Activating intuitive heuristics is in reference to weaknesses in methodology that sought to explicitly analyse, explain, and instruct the whole of the language system beyond the elementary level, especially before students had a chance to meet and muddle through a practice in the language system. The complexity of the language system renders such an endeavour generally out of reach of the average learner. Results of such teaching have not been promising. A better alternative is to use a heuristic approach, which allows more time in the experience or practice in the structure of the language. As Chomsky says, quoted by Kumaravadivelu , teachers should design classroom activities that ‘give free play to those creative principles that humans bring to the process of learning a language.’ In addition, Chomsky suggests providing a ‘rich linguistic environment for the intuitive heuristics that a normal human being automatically possesses.’ Instead of starting with long lists of rules to explain, it is better to immerse students in the language they are meeting, and let them gradually discover the rules for themselves, with teacher guidance as needed.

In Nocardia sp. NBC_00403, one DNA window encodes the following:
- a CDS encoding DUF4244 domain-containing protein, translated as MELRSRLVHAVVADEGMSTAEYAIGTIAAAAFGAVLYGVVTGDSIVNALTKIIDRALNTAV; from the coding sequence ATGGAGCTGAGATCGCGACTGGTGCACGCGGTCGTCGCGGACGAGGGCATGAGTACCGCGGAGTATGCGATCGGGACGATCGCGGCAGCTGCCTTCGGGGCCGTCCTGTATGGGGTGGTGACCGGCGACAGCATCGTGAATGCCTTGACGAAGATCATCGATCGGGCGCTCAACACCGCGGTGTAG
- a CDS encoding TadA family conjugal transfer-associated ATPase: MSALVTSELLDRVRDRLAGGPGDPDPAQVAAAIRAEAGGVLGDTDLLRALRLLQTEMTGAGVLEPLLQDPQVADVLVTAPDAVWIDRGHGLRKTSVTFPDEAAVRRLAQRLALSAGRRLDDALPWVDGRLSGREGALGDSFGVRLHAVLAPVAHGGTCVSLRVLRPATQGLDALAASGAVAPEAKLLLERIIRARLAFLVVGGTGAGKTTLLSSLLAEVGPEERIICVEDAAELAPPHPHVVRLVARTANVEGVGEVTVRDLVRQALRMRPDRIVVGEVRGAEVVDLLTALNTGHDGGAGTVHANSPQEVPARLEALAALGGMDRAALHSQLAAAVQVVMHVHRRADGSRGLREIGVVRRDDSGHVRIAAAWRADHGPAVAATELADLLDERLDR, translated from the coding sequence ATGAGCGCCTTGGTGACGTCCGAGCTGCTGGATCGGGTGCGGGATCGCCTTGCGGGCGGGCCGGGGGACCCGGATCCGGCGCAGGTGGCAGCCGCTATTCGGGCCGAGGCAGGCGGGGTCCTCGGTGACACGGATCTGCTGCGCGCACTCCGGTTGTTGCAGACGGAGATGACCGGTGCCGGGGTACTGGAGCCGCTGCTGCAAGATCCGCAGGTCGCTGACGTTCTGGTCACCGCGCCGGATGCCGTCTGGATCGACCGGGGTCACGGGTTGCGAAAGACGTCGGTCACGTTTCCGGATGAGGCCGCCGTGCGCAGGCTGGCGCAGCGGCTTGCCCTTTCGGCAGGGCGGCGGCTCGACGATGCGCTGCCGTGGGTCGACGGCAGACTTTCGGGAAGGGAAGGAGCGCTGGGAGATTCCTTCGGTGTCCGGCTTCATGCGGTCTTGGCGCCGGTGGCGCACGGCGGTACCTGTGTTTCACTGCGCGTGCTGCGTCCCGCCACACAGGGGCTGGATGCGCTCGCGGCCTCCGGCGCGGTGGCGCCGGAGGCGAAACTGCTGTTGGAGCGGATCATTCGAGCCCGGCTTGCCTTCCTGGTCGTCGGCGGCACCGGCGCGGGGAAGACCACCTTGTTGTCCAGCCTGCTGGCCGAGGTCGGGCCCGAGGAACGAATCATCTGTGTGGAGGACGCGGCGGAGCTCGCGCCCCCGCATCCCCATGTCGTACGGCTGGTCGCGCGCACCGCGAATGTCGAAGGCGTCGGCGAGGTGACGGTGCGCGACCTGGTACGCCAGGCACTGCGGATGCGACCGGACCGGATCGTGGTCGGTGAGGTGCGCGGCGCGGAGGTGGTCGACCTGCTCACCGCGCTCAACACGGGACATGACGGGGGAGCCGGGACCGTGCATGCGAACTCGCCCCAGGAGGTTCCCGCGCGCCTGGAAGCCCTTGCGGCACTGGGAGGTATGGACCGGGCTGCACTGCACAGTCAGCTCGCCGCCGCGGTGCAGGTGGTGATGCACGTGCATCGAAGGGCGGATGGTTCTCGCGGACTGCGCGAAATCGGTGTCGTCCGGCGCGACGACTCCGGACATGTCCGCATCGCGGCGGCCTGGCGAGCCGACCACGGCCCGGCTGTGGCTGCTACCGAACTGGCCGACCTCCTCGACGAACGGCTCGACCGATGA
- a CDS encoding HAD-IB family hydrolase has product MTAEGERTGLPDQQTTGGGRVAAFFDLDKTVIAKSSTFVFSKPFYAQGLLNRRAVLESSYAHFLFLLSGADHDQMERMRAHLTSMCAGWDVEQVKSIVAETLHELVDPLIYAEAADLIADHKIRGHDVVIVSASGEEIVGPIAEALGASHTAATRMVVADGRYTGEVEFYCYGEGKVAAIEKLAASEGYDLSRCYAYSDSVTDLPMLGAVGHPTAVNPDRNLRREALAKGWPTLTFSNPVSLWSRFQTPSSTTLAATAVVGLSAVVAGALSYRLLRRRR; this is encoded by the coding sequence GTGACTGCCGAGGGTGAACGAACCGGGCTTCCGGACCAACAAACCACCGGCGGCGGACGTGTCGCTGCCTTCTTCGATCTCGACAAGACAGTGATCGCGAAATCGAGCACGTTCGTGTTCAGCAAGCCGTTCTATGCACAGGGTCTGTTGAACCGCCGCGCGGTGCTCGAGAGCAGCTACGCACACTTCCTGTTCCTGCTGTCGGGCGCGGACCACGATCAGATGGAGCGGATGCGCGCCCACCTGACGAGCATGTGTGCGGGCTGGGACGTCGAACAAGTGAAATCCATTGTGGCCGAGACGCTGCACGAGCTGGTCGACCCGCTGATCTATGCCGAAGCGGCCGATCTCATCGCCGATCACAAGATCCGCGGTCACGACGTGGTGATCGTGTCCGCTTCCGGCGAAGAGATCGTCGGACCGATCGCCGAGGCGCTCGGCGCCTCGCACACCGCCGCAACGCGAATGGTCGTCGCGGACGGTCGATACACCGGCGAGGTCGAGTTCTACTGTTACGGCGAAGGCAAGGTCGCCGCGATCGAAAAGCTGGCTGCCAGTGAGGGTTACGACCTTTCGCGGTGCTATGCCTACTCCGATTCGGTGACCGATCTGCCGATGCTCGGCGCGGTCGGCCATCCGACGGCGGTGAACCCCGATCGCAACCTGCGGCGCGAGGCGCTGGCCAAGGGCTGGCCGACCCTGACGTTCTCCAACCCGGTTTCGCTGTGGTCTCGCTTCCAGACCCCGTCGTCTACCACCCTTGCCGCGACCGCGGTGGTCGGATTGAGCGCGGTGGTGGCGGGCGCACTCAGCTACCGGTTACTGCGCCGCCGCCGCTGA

Of the strategies presented by Kumaravadivelu, two especially have stood out for me. As I progressed in my own teaching career (and as I engaged in skirmishes with languages like Japanese, Thai or Vietnamese) I came to believe it is especially important to provide opportunities for contextualization of linguistic input. When students are learning grammar or lexis they need access to text or audio materials as references. They also need opportunities to apply and experiment with new linguistic input in the four skills. Additionally, learner opportunities for discovery and experimentation with the language system, before delving into any analysis and explanation, strike me as especially important. I believe students learn more through osmosis and immersion than through examining reams of explanatory texts. Most likely this practice would fall under the activating intuitive heuristics strategy. Another practice I find useful that might come under this heading is the recycling and/or transformation of tasks. In the old Present,Practice,Produce method, and some other methods of teaching that are sometimes called Communicative, lessons are often taught as one-off activities. When I first became acquainted with this method, I focused on creating entertaining activities for learners, with numerous activities following one after the other in a short time period. Of course I would not argue that one should avoid creating engaging materials or that such materials do not have value if they are entertaining. The problem is sometimes one of emphasis and opportunity cost. With the PPP style of teaching, there are fewer opportunities to go in depth into the four skills and to reflect on learning. Recycling of an activity, however (as in TBLT), after the teacher and the class have examined what has been learned in the first cycle, and exploring what (and how much) new grammar and lexis can be introduced again, allows the teacher and learners to bridge the gap between their respective levels of knowledge. Most importantly it allows learners opportunities to notice how they have progressed from the first cycle of the task to the last cycle. Transformations of tasks (such as first having students write a newspaper article on a theme, then turn it into a role play) allows for similar possibilities to witness acquisition of new language. Delving this deeply into the task, however, involves negotiation with the program, one’s colleagues and supervisors, and the institution one teaches for, and is unfortunately not always possible given these various constraints. Admittedly in my own teaching practice, it is also very much a work in progress, and I cannot claim that I am always able to pull it off to a degree I find fully satisfactory.